At least 600 lawn mower-related injuries result in partial or full amputations. Amputations are one of the most traumatic injuries a person can endure. Lawn mower-related amputation accidents most often involve the hands and feet in children. These injuries can be immediate caused by the force of the blade or a secondary consequence to another injury if the damage is severe.

All Children Are At Risk of Lawn Mower Injuries

Children under the ages of 17 are at highest risk for lawn mower accidents. In a study published in Science Daily, researchers found varying types of common lawn mower injuries depending on age. Children younger than five showed a higher risk of burn injuries from touching hot metal and back-over accidents. Children ages five to seventeen showed an elevated risk for injuries pertaining to being struck or cut, most often by the lawn mower or projectile objects when they are standing too close.

The A.A.P. reports children ages 3 and 16 are most at risk for injuries overall. Three-year-olds are incredibly intrigued by lawn mowers and will sneak up behind them without a thought. Sixteen-year-olds are more at risk for driving or operating injuries. Teens who help out at home with mowing the lawn may not be experienced or familiar with the equipment, which increases their risk for accidents.

Connecticut Lawn Mower Accidents

Freak lawn mower accidents can happen right here in Connecticut. Last month, two children in Fairfield were injured from a 10-inch metal that came flying through their car window. A nearby commercial lawn mower had sucked up the spike, propelling it 20-feet into the rear window of the vehicle the children were riding in. Thankfully, they sustained only minor injuries, but they were also 20-feet away from the lawn mower and behind glass. Not all children are this lucky.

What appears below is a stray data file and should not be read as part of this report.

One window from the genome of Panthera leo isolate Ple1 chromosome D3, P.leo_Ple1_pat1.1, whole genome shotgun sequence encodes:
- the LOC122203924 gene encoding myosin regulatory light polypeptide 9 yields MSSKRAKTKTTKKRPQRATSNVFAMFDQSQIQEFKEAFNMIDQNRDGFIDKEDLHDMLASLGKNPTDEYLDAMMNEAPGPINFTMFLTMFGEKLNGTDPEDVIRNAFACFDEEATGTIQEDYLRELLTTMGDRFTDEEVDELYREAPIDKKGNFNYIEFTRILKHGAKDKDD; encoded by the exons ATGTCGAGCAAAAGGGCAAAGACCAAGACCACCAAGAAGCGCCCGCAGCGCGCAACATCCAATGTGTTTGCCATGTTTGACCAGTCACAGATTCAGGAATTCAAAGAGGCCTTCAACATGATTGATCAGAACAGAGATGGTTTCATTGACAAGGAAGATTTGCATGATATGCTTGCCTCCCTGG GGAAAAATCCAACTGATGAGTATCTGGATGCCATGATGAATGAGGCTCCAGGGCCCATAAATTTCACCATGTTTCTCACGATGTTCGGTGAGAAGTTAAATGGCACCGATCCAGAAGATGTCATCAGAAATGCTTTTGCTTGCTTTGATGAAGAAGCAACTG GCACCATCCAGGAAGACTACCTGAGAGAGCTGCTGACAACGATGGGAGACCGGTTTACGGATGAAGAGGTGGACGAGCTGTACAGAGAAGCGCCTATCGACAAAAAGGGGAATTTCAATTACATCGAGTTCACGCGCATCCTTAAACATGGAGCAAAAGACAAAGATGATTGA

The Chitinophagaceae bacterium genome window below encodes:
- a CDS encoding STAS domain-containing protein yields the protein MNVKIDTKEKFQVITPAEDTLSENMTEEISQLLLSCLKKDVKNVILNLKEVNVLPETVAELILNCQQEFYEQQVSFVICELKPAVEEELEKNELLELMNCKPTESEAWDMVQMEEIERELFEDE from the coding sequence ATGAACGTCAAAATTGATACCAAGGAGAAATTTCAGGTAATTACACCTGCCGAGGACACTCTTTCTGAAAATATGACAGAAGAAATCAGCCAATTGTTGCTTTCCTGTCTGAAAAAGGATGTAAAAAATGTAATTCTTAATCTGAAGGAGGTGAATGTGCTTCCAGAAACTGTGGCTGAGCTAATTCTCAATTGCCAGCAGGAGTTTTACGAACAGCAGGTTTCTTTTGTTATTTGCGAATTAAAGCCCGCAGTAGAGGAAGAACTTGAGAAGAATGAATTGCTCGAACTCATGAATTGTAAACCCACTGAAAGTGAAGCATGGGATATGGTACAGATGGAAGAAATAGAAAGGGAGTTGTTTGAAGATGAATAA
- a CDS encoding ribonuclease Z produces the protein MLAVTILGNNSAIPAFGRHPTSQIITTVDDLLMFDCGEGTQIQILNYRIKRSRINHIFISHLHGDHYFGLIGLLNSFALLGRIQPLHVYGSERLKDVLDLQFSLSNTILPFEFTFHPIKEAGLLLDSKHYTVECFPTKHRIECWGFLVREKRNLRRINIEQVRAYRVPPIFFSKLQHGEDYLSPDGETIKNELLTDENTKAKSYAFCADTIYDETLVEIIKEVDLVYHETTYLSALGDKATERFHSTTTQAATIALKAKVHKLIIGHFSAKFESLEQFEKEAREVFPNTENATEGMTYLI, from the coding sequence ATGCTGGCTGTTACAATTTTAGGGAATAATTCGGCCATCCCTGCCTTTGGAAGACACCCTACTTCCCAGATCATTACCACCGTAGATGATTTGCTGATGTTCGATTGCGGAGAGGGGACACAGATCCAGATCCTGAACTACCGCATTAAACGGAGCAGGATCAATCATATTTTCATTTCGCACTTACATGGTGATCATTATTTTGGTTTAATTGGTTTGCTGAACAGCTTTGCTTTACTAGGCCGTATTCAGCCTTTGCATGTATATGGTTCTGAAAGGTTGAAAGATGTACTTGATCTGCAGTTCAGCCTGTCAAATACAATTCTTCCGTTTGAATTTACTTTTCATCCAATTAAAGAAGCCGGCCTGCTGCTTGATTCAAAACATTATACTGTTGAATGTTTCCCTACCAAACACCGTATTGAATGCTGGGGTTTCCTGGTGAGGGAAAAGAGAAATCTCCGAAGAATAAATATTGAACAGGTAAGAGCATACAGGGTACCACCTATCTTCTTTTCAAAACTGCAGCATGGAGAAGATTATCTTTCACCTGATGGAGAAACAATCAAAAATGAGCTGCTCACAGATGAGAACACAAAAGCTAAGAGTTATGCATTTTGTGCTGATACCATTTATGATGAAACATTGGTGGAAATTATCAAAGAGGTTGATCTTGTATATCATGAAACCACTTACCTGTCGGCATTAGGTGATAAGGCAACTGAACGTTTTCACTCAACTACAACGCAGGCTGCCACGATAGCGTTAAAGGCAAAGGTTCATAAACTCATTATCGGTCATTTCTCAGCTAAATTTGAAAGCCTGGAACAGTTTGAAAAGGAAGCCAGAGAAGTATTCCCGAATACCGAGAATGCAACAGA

In 2017, 4-year-old boy, Rocco Mongillo from Berlin, lost his hand in a lawn mower accident when riding with his father. Rocco was sitting in the seat, between his father’s arms and legs, when he suddenly slipped under the lawn mower. The family rushed Rocco to the hospital where doctors were forced to amputate his hand and wrist from the extensive damage. Rocco has since had five surgeries after his accident and will need many more as he grows.

No matter how safe and careful you try to be with your children around lawn mowers, accidents still happen. Connecticut parents should be aware of the most common lawn mower accidents that could put their children in harm’s way before they consider letting their kids out on the lawn.

How To Stay Safe

Lawn mower accidents are entirely preventable. Keep your children safe this summer by following these safety tips from the AAP, including:

  • Never allow a child to ride on your lap when on a riding mower.
  • Keep kids out of the yard when mowing the lawn to avoid back-over accidents.
  • Clear out rocks and sticks that can be shot out of lawn mowers before you start.
  • Do not allow children under the age of 16 to operate a ride on mower.
  • Make sure your mower has safety features, such as a handle to activate blades on a push mower or a ride along that does not cut grass in reverse.
  • Make sure kids are strong and mature enough to use a push mower.
  • Have anyone in the yard at the time of mowing wear eye protection.